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How to Paint Cedar Siding: Tips for Painting and Staining

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Matt is a professional painter who owns and operates his own painting business, specializing in interior and exterior house painting.

Preparing cedar siding for spraying.

Preparing cedar siding for spraying.

Painting Cedar Siding vs. Staining

Cedar siding is often favored for its natural beauty and rustic aesthetic, but the number one downside is the maintenance that comes with it. If you own a cedar-sided home, you cannot ignore painting, or staining, the siding every five-to-ten years to keep the wood protected from the elements.

When paint starts chipping and falling off, the wood becomes exposed and at the mercy of mother nature. If the paint on your siding is faded and starting to chip, it's time for a redo. The next important step is determining whether to paint or stain your cedar siding.

Should You Paint Your Cedar Siding?

You can paint cedar siding, but that doesn't mean you should. Whether or not you paint it depends on your unique situation. If the siding was originally prepped and painted right and shows minimal signs of wear, I would repaint. However, for siding that was stained previously, I would use stain again, not paint.

I prefer staining unpainted cedar with an acrylic solid stain versus painting it. Unlike some exterior paints, the solid stain I use doesn't require primer over bare wood spots. When exterior stain starts to go bad, it doesn't peel from the surface as badly as paint. I find too that solid stain doesn't hide the natural beauty of cedar as much as paint does. Stain is definitely the way to go if you want to minimize future prep work and preserve the natural beauty of the cedar.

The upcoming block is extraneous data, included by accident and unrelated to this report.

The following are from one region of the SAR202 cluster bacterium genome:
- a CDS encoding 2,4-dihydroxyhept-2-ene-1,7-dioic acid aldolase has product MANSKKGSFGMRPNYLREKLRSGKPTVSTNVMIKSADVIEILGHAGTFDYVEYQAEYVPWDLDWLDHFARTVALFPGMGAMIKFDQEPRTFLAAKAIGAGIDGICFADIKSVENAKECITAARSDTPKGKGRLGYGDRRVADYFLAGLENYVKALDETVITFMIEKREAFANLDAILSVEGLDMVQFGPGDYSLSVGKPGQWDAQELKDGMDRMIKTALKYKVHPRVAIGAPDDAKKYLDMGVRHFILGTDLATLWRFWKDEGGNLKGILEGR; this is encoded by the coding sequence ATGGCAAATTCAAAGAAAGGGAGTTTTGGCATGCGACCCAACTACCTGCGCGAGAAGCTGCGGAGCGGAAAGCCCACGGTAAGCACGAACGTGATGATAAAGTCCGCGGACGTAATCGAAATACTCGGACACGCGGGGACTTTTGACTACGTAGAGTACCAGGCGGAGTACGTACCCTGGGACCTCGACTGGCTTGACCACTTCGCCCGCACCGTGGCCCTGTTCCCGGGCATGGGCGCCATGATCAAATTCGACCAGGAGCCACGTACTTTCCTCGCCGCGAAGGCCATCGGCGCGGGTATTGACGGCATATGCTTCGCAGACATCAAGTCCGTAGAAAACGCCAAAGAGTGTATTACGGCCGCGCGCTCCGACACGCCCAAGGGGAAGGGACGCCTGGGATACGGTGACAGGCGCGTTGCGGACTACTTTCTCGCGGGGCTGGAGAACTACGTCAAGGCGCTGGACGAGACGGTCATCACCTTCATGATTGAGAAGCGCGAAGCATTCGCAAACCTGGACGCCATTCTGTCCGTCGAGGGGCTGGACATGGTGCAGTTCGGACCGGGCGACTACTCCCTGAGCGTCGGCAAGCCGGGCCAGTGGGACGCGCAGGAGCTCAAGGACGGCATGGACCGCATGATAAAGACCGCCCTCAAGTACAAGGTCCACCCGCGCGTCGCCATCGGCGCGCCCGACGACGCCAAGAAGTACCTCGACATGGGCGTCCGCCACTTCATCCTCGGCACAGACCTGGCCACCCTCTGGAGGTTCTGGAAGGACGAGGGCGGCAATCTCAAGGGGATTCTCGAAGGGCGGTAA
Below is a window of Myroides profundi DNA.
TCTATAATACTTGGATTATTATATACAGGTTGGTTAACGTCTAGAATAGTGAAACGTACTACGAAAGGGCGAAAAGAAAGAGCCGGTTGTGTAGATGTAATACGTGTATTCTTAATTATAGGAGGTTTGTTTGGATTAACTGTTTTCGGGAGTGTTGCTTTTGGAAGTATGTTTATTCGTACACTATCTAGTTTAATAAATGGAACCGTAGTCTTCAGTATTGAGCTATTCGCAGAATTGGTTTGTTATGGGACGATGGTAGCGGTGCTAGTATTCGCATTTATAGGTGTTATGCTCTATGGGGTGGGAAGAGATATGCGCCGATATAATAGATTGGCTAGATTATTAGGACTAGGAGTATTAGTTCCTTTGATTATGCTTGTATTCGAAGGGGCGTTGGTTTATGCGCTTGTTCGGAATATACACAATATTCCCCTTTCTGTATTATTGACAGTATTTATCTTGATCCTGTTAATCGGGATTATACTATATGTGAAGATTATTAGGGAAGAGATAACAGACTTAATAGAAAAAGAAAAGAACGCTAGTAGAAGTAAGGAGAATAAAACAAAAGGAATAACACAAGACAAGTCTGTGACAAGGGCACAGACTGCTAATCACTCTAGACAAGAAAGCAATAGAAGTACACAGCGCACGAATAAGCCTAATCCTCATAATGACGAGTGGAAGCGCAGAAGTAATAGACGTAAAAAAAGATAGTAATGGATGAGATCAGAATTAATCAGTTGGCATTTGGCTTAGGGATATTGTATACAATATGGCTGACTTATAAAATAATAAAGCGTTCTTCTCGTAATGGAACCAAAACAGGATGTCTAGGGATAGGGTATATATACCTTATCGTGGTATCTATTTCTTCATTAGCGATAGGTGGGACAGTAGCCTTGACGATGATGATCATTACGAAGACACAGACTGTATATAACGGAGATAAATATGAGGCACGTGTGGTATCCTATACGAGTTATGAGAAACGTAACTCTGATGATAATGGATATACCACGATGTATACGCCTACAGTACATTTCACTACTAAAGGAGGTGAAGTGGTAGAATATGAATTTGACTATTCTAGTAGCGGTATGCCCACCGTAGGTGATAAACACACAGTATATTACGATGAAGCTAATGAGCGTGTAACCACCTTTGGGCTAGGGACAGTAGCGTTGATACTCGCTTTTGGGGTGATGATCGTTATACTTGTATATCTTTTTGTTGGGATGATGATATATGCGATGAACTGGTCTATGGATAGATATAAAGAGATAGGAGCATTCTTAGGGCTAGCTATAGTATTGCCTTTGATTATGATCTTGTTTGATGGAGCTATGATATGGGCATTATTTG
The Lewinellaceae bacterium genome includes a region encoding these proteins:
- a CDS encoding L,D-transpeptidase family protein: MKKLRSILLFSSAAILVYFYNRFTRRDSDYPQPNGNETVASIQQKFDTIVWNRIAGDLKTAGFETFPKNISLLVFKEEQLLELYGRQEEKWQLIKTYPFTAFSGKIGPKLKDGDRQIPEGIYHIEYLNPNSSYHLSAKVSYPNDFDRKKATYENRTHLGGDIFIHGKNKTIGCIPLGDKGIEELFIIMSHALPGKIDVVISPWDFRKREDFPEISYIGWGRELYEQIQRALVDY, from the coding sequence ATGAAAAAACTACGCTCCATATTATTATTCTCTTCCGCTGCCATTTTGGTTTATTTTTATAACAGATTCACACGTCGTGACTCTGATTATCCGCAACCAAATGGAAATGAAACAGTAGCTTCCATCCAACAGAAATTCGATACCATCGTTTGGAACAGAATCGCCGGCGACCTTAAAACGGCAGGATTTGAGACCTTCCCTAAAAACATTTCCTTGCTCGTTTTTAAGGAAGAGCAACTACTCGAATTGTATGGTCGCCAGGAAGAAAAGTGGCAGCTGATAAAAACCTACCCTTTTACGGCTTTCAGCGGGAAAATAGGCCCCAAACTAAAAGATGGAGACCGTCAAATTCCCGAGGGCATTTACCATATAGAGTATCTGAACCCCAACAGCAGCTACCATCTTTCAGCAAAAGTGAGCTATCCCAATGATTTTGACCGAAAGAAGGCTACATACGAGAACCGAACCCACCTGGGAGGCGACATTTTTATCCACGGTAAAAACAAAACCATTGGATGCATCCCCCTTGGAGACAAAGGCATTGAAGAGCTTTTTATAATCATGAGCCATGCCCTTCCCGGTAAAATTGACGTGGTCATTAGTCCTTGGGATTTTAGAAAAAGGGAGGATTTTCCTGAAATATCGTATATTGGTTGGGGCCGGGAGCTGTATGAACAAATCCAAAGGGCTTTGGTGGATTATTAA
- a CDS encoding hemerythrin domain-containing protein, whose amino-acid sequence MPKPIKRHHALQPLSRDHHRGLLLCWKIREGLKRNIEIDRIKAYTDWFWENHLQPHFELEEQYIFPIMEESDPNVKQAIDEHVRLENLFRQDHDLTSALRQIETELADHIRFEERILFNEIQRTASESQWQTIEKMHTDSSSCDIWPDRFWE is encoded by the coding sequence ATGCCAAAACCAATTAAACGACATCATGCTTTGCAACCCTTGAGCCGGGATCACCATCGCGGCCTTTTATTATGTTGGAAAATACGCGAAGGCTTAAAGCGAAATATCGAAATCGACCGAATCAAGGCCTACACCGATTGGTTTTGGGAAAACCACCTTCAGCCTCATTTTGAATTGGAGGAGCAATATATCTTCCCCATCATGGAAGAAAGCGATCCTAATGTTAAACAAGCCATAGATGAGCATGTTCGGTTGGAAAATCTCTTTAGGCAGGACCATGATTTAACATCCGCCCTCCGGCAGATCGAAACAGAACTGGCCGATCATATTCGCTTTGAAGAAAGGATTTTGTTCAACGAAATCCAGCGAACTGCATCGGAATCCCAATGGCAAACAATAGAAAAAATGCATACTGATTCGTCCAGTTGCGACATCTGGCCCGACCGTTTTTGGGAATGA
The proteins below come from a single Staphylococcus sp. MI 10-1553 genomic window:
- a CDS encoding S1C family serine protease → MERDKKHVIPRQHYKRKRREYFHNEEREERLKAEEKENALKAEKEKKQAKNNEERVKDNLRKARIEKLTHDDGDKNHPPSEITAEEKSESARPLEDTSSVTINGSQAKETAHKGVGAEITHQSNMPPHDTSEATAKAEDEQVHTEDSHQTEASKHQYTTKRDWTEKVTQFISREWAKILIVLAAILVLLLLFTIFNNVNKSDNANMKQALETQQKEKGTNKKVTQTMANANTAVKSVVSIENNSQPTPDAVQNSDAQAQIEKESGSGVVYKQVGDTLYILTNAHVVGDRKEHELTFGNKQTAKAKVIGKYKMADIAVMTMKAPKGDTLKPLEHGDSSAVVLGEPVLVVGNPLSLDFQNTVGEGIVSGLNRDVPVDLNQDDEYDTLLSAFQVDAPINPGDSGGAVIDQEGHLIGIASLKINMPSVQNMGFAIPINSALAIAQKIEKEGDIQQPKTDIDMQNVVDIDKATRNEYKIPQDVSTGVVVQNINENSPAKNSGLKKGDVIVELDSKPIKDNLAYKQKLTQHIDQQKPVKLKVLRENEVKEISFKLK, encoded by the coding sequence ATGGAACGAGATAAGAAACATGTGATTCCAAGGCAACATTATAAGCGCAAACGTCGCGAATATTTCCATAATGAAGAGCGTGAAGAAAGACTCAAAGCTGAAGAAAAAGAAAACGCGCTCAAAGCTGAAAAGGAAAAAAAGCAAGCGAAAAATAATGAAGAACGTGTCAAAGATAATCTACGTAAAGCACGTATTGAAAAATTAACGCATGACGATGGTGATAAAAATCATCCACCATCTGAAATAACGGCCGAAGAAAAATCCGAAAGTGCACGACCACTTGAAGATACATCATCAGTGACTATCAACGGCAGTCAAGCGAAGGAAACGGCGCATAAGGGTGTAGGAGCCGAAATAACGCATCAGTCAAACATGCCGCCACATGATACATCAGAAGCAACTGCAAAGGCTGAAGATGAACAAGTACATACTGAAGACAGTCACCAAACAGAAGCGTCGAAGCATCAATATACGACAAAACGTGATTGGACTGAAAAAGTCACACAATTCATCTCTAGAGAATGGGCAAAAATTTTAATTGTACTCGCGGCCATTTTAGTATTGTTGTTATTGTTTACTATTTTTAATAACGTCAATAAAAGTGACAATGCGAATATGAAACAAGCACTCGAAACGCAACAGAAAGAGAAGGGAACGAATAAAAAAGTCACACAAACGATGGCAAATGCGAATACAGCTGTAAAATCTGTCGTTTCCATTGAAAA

What About Badly Peeling Paint on Cedar?

In the unfortunate case of paint peeling like crazy all over your siding, you have a lot of work ahead of you. The loose paint must be totally removed and sanded down before re-coating with anything. Determine what caused the paint to peel in the first place. Maybe the surface wasn't primed, low-quality paint was used, or a repaint was neglected for far too long.

If the paint is peeling so badly that power washing alone removes most of it from the surface, I would remove all of it from the siding and start over with two coats of exterior siding stain, not paint.

A cedar home after spraying.

A cedar home after spraying.

Painting Weathered Cedar Siding

Surface preparation is critical when painting weathered cedar siding. When I say "weathered", I mean siding with color fading and paint peeling in random spots, not all over the house. As I explained earlier, if the paint's peeling horribly all over, I would really consider removing all of it and re-coating with two coats of acrylic siding stain.

  1. Power wash your cedar siding. You won't know the true condition of your painted cedar until you start power washing and removing the loose chips. Use a gas-powered pressure washer with at least 3,000 PSI to make the siding prep faster and easier. I own and use the Simpson MegaShot for all of my power washing, including siding and decks. Use siding cleaner with the power washer too to remove mildew and dirt. The product I've used successfully for many years is Jomax House Siding Cleaner. The cleaner is awesome for removing mildew and won't harm plants.
  2. Sand off the remaining loose paint. A good power washer will remove most of the peeling paint, but not all of it. The rest will have to come off through the fun task of sanding and scraping. Sanding is important too because it removes splinters from power washing and smooths out rough spots. The absolute best tool to remove peeling paint fast from wood siding is the Wagner Paint Eater. It is actually a paint remover, not a sander, but it's an awesome tool that uses an coarse disc to grind off loose paint fast. I've used mine for many years on multiple exterior painting and staining projects.